• •Co-dominant 
    • •Intermediate 
    • •Suppressed
  21. why there are different crown classes?
    • •age 
    • •micro-sites 
    • •competition 
    • •genetically superior
  22. what happens in gaps in forest?
    • •openings of any size in the overstory 
    • •death of one or several trees 
    • •late-successional species perpetuate themselves 
    • •usually little disturbance of forest floor
  23. what happen when there is a stand-replacing disturbance?
    stem exclusion, understory re-initiation and old-growth stages will return to stand initiation stage.
  24. macronutrients
    N  P  S  Ca  Mg  K
  25. Micronutrients
    Mn  Zn  Bo  Fe  Cu  Mo
  26. Nutrient Availability

    Concentration of nutrients accessible to roots
    • dissolved in soil solution

    In forms that can be taken up by roots
    • ionic forms
        • nitrate NO3-, ammonium NH4+, phosphate PO42-
    • or simple organic forms e.g. amino acids

    Small proportion of total soil nutrient pool

    Can limit primary productivity
  27. how are nutrients available to plants?
    • - dissolved in soil solution
    • - in ionic forms or simple organic forms
  28. inputs to ecosystem (nutrient cycling)
    • - fixation of gaseous N2, CO2
    • - dry deposition
    • - wet deposition
    • - weathering
  29. outputs to ecosystem (nutrient cycling)
    • - leaching, erosion
    • - volatilization
    • - denitrification, respiration
  30. soil -> tree (nutrient cycling within ecosystem)
    uptake:absorbed by plant roots and associated mycorrhizae
  31. within tree (nutrient cycling within ecosystem)
    • *Assimilated
    • – incorporation into organic forms
    • - used as needed for metabolism and growth

    *Remobilized – converted back into mobile forms

    *Redistributed – moved throughout plant as needed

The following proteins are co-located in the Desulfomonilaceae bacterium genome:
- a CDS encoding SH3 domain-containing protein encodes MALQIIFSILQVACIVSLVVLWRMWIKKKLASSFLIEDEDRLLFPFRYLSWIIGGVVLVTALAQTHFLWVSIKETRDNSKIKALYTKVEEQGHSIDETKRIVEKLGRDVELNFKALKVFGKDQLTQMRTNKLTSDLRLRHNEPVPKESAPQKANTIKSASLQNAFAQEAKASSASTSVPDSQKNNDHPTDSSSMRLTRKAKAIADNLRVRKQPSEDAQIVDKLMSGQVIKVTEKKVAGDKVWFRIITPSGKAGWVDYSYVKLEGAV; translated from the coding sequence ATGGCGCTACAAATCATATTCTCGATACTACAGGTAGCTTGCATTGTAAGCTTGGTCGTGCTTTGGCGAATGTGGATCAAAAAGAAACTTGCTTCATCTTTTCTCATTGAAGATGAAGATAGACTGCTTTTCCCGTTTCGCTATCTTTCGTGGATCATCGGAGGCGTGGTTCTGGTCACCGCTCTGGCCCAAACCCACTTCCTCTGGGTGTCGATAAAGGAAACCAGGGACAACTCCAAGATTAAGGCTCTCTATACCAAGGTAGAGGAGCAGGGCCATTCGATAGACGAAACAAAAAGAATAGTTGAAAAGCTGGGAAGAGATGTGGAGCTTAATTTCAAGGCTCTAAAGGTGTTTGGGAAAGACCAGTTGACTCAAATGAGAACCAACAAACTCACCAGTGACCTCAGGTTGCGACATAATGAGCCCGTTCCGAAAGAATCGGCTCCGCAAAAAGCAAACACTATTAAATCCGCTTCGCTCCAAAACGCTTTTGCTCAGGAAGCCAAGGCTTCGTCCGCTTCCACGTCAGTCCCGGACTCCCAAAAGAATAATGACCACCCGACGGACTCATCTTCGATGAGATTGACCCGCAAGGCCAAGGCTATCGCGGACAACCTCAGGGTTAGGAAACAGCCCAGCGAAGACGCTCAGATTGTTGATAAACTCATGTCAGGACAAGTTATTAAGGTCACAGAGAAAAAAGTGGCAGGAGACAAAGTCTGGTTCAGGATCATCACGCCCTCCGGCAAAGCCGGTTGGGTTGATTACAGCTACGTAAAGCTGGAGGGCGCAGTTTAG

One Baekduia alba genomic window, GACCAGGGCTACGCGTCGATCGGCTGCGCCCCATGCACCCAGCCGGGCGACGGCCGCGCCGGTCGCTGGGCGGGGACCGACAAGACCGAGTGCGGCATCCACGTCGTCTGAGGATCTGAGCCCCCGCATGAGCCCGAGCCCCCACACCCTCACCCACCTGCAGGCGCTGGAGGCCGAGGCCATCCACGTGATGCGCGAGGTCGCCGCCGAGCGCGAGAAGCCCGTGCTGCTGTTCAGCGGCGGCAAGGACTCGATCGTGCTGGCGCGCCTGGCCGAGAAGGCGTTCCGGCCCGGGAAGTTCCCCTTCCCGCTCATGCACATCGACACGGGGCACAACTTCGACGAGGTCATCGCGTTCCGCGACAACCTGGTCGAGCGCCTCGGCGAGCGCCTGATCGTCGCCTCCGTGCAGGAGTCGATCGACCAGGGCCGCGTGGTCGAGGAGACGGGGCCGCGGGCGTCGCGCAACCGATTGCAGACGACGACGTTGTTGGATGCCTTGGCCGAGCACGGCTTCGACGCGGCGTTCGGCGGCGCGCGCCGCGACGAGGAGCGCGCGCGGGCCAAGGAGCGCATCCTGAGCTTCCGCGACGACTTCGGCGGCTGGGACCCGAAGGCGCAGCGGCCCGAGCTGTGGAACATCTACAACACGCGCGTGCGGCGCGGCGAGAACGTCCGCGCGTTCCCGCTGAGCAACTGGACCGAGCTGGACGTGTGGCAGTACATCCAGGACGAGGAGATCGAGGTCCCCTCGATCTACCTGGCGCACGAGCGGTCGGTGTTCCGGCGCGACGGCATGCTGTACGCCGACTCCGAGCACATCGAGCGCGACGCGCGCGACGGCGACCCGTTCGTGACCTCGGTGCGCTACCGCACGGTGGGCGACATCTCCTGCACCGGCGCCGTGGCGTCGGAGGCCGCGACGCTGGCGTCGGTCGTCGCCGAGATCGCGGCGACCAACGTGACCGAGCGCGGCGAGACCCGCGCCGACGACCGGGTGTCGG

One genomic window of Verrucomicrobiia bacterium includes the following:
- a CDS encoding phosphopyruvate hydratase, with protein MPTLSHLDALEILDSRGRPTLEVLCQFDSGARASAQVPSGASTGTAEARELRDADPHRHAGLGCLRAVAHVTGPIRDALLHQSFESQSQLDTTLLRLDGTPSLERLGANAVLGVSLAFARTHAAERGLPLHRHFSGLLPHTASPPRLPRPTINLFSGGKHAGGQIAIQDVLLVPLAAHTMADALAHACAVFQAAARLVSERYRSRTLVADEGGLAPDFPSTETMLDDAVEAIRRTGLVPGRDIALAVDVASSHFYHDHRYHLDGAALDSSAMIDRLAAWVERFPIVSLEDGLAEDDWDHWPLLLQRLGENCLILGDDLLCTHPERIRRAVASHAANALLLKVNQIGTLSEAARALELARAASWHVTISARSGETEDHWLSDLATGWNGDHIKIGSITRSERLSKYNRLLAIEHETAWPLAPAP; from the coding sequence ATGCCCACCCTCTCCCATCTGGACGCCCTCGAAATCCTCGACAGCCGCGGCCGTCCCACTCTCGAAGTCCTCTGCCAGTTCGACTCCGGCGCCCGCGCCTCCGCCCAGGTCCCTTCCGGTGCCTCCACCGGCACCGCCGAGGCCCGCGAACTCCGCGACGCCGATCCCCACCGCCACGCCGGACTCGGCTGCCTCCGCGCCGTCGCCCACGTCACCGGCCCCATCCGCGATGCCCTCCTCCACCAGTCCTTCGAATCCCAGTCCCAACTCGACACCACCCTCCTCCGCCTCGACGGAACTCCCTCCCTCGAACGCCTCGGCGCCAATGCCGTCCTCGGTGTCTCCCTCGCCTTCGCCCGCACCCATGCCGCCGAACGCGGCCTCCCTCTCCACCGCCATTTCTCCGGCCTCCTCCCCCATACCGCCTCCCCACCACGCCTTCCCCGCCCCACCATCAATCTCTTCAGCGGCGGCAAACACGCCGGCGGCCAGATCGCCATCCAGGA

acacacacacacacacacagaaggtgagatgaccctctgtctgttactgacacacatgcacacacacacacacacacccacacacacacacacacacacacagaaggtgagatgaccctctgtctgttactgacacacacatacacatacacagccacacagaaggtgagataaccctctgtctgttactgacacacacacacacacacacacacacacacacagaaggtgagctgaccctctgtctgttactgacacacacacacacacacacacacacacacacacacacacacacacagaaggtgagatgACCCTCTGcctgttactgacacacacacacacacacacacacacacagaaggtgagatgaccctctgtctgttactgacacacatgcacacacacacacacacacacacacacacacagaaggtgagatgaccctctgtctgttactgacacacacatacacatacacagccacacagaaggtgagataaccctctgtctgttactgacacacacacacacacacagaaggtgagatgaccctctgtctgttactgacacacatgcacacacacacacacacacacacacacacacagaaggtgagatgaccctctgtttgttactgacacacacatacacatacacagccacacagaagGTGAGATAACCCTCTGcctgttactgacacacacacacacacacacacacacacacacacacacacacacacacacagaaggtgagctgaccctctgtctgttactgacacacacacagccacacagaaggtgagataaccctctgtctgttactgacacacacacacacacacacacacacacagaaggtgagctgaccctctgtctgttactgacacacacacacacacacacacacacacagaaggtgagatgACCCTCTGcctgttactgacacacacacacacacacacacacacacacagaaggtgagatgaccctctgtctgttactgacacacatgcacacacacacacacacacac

*Reassimilated – converted into new forms

    *Resorbed – remobilized and removed from tissue prior to tissue death
  32. Resorption within-tree cycling
    remobilized and removed from tissue prior to tissue senescence and abscision
  33. Senescence
    aging and death
  34. Abscision
    separation from tree
  35. tree -> soil (nutrient cycling within ecosystem)
    • - litterfall
    • - consumption
    • - throughfall and stemflow
    • - root exudates
  36. within soil (nutrient cycling within ecosystem)
    • - litter decomposition
    • - mineralization
  37. site nutrient supply depends on:
    • nutrient capital
    • nutrient availability
  38. decomposition measured as:
    • - mass loss in litterbags
    • - CO2 release
    • - residence time
  39. Decomposition
    primarily a consequence of extracellular enzyme activity of soil microorganisms (fungi and bacteria)
  40. rate and completeness of decomposition is influenced by
    • - any factors that affects microbial activity
    • - leaching of water
    • - soil fauna
    • - sunlight
  41. Amount of nutrient mineralized depends on ...
    rate of decomposition and concentration of the nutrient in the material

    Rates of net N mineralization are positively correlated with rates of net primary production in forests
  42. Site nutrient management entails
    • • minimizing losses of nutrients or disruptions of nutrient cycling
    • • ameliorating low nutrient supply to increase productivity